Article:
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Do Manufacturing Plants Cluster Across Rural Areas? Evidence From A Probabilistic Modeling Approach

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  • Barkley, David L.
  • Kim, Yunsoo
  • Henry, Mark S.
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    Abstract

    A statistical procedure for detecting "contagious" location patterns for manufacturing establishments is presented. Manufacturing industries' establishment clustering tendencies are ranked based on the "dispersion parameter" of the negative binomial distribution. Establishment data are for three-digit SIC manufacturing industries, nonmetro counties of BEA Component Economic Areas, 1981 and 1992. Findings indicate that virtually all manufacturing industries cluster establishments in nonmetro areas. Approximately two-thirds of the industries had dispersion parameters indicating a high or moderate level of spatial concentration. The propensity to cluster plants in nonmetro CEAs was evident for both 1981 and 1992, though weaker in 1992. Much of the industry clustering in nonmetro areas appears to be attributable to local "natural advantages" and not to inter-firm spillovers.

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    Bibliographic Info

    Paper provided by Clemson University, Regional Economic Development Research Laboratory (REDRL) in its series REDRL Research Reports with number 18796.

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    Date of creation: 2001
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    Handle: RePEc:ags:curerr:18796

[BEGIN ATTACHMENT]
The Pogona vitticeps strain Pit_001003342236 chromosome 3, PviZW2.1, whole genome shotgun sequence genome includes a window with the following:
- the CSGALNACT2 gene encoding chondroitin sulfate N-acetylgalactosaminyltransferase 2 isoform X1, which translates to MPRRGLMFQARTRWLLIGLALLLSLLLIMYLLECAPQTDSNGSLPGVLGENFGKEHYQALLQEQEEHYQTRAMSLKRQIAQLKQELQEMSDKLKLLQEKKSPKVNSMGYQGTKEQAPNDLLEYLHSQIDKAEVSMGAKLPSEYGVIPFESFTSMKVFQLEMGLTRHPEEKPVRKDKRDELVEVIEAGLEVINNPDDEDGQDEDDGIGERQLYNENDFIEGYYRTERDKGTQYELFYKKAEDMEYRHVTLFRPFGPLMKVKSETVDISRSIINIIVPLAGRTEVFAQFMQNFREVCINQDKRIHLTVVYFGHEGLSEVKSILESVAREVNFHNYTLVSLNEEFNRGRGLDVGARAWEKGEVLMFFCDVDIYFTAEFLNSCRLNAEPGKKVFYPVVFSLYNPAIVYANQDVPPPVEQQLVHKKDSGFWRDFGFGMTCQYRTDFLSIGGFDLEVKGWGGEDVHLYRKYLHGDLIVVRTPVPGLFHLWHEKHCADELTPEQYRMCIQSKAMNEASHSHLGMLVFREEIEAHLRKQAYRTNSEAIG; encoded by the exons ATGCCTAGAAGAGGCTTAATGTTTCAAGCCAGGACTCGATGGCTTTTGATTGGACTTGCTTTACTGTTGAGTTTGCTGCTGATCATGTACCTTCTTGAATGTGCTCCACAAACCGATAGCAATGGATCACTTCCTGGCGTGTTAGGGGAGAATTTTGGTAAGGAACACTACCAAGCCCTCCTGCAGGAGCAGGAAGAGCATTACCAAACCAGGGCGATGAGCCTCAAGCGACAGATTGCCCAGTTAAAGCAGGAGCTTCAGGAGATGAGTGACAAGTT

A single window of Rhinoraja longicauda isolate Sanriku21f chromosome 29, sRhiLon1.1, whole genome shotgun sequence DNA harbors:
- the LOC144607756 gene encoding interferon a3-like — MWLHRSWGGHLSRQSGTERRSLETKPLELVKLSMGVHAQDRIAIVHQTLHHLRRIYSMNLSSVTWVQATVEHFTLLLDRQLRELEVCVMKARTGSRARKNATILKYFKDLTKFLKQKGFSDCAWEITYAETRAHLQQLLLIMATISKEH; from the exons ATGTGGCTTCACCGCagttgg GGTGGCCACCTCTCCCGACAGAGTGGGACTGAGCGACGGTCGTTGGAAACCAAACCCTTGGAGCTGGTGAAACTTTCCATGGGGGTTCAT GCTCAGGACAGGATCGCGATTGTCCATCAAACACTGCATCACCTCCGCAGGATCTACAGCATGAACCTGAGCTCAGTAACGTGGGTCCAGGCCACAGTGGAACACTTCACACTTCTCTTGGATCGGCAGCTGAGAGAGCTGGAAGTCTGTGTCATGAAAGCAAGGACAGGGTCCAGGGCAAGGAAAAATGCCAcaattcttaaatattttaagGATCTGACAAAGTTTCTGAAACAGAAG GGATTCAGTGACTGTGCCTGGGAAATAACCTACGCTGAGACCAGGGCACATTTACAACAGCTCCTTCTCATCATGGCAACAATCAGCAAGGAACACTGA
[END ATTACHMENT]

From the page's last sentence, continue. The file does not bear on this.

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    Postal: Clemson, SC 29634-0355
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    Keywords: Community/Rural/Urban Development;

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    1. James E. Rauch, 1991. "Productivity Gains From Geographic Concentration of human Capital: Evidence From the Cities," NBER Working Papers 3905, National Bureau of Economic Research, Inc.
    2. Guy Dumais & Glenn Ellison & Edward L Glaeser, 1998. "Geographic Concentration as a Dynamic Process," Working Papers 98-3, Center for Economic Studies, U.S. Census Bureau.
    3. Henderson, J. Vernon, 1986. "Efficiency of resource usage and city size," Journal of Urban Economics, Elsevier, vol. 19(1), pages 47-70, January.
    4. J. Vernon Henderson, 1994. "Externalities and Industrial Development," NBER Working Papers 4730, National Bureau of Economic Research, Inc.
    5. Paul M Romer, 1999. "Increasing Returns and Long-Run Growth," Levine's Working Paper Archive 2232, David K. Levine.
    6. Henderson, Vernon & Kuncoro, Ari & Turner, Matt, 1995. "Industrial Development in Cities," Journal of Political Economy, University of Chicago Press, vol. 103(5), pages 1067-90, October.
    7. Antonio Ciccone & Robert E. Hall, 1995. "Productivity and the density of economic activity," Economics Working Papers 120, Department of Economics and Business, Universitat Pompeu Fabra.
    8. Mark Henry & Mark Drabenstott, 1996. "A new micro view of the U.S. rural economy," Economic Review, Federal Reserve Bank of Kansas City, issue Q II, pages 53-70.
    9. Mark D. Partridge & Dan S. Rickman, 1999. "Static and Dynamic Externalities, Industry Composition, and State Labor Productivity: A Panel Study of States," Southern Economic Journal, Southern Economic Association, vol. 66(2), pages 319-335, October.
    10. Palivos, Theodore & Wang, Ping, 1996. "Spatial agglomeration and endogenous growth," Regional Science and Urban Economics, Elsevier, vol. 26(6), pages 645-669, December.
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